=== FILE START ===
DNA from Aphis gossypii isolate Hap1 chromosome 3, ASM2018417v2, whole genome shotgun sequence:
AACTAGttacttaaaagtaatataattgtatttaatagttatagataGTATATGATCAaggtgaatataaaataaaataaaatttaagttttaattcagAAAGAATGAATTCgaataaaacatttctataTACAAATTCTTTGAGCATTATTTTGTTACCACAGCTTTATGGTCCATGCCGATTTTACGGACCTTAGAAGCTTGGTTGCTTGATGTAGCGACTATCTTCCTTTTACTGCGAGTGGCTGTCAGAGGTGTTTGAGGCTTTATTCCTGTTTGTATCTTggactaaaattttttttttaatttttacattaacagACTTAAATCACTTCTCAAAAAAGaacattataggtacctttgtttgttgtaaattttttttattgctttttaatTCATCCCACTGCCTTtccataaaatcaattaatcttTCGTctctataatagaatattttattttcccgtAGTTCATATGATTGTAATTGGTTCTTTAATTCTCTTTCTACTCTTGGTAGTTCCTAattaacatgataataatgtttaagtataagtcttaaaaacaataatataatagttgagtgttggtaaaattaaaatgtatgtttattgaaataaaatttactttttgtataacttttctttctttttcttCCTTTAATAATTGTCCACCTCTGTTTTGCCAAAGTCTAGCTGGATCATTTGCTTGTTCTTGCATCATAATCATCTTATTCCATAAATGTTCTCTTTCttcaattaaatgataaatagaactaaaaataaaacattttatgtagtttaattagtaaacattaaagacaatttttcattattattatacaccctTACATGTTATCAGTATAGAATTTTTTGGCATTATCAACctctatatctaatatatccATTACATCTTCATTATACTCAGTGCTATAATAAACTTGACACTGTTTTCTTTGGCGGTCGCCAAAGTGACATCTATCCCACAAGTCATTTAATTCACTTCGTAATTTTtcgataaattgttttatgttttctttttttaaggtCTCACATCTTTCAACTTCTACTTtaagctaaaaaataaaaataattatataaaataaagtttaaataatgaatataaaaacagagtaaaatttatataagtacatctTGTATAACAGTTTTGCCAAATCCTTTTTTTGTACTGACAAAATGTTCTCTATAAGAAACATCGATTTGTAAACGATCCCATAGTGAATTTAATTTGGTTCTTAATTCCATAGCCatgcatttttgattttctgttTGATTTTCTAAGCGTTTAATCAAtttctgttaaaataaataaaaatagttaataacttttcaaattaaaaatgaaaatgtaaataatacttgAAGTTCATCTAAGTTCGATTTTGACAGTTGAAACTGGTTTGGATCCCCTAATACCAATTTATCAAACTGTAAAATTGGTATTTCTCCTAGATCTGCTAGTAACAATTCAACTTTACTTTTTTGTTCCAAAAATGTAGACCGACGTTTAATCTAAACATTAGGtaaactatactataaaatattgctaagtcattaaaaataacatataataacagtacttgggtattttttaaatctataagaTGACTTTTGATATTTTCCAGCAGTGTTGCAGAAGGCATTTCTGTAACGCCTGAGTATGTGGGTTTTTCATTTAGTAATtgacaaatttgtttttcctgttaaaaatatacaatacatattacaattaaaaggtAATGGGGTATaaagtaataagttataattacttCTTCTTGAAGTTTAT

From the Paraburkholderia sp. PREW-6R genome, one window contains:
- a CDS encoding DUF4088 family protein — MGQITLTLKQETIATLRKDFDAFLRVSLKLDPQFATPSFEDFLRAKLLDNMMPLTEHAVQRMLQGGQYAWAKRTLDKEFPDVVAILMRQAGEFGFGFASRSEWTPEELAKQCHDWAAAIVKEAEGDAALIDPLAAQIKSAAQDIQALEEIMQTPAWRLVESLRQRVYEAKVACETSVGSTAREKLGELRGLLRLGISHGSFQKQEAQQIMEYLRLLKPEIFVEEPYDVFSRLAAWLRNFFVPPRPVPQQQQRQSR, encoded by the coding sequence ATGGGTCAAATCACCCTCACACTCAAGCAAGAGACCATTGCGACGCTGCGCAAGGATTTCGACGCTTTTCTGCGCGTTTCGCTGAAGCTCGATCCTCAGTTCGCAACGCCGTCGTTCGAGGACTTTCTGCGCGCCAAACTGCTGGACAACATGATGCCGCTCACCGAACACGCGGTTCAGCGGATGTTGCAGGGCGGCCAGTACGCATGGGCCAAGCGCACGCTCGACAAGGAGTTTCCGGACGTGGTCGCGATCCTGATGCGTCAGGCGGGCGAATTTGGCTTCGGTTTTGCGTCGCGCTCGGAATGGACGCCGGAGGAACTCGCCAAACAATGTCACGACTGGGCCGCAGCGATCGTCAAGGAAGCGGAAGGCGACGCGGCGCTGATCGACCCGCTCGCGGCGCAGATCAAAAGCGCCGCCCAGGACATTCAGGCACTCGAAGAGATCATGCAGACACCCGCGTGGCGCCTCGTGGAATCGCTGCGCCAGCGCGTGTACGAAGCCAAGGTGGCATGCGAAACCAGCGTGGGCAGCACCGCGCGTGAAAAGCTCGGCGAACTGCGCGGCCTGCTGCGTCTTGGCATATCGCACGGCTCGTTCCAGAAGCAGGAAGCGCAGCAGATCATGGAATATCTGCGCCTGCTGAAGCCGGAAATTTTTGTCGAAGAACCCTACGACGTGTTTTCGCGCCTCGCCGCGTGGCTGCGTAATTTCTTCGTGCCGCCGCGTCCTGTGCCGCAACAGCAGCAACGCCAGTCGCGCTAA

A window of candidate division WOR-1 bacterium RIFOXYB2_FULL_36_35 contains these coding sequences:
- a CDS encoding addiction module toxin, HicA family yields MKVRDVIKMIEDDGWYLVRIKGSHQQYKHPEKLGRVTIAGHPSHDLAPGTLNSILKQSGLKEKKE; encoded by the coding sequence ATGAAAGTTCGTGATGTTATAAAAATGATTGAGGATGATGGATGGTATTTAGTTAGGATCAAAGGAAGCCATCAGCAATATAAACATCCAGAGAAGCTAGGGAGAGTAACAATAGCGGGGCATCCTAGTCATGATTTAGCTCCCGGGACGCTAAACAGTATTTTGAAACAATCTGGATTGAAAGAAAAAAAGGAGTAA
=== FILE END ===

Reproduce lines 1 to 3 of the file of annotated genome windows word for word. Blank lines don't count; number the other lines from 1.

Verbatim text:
DNA from Aphis gossypii isolate Hap1 chromosome 3, ASM2018417v2, whole genome shotgun sequence:
AACTAGttacttaaaagtaatataattgtatttaatagttatagataGTATATGATCAaggtgaatataaaataaaataaaatttaagttttaattcagAAAGAATGAATTCgaataaaacatttctataTACAAATTCTTTGAGCATTATTTTGTTACCACAGCTTTATGGTCCATGCCGATTTTACGGACCTTAGAAGCTTGGTTGCTTGATGTAGCGACTATCTTCCTTTTACTGCGAGTGGCTGTCAGAGGTGTTTGAGGCTTTATTCCTGTTTGTATCTTggactaaaattttttttttaatttttacattaacagACTTAAATCACTTCTCAAAAAAGaacattataggtacctttgtttgttgtaaattttttttattgctttttaatTCATCCCACTGCCTTtccataaaatcaattaatcttTCGTctctataatagaatattttattttcccgtAGTTCATATGATTGTAATTGGTTCTTTAATTCTCTTTCTACTCTTGGTAGTTCCTAattaacatgataataatgtttaagtataagtcttaaaaacaataatataatagttgagtgttggtaaaattaaaatgtatgtttattgaaataaaatttactttttgtataacttttctttctttttcttCCTTTAATAATTGTCCACCTCTGTTTTGCCAAAGTCTAGCTGGATCATTTGCTTGTTCTTGCATCATAATCATCTTATTCCATAAATGTTCTCTTTCttcaattaaatgataaatagaactaaaaataaaacattttatgtagtttaattagtaaacattaaagacaatttttcattattattatacaccctTACATGTTATCAGTATAGAATTTTTTGGCATTATCAACctctatatctaatatatccATTACATCTTCATTATACTCAGTGCTATAATAAACTTGACACTGTTTTCTTTGGCGGTCGCCAAAGTGACATCTATCCCACAAGTCATTTAATTCACTTCGTAATTTTtcgataaattgttttatgttttctttttttaaggtCTCACATCTTTCAACTTCTACTTtaagctaaaaaataaaaataattatataaaataaagtttaaataatgaatataaaaacagagtaaaatttatataagtacatctTGTATAACAGTTTTGCCAAATCCTTTTTTTGTACTGACAAAATGTTCTCTATAAGAAACATCGATTTGTAAACGATCCCATAGTGAATTTAATTTGGTTCTTAATTCCATAGCCatgcatttttgattttctgttTGATTTTCTAAGCGTTTAATCAAtttctgttaaaataaataaaaatagttaataacttttcaaattaaaaatgaaaatgtaaataatacttgAAGTTCATCTAAGTTCGATTTTGACAGTTGAAACTGGTTTGGATCCCCTAATACCAATTTATCAAACTGTAAAATTGGTATTTCTCCTAGATCTGCTAGTAACAATTCAACTTTACTTTTTTGTTCCAAAAATGTAGACCGACGTTTAATCTAAACATTAGGtaaactatactataaaatattgctaagtcattaaaaataacatataataacagtacttgggtattttttaaatctataagaTGACTTTTGATATTTTCCAGCAGTGTTGCAGAAGGCATTTCTGTAACGCCTGAGTATGTGGGTTTTTCATTTAGTAATtgacaaatttgtttttcctgttaaaaatatacaatacatattacaattaaaaggtAATGGGGTATaaagtaataagttataattacttCTTCTTGAAGTTTAT

From the Paraburkholderia sp. PREW-6R genome, one window contains: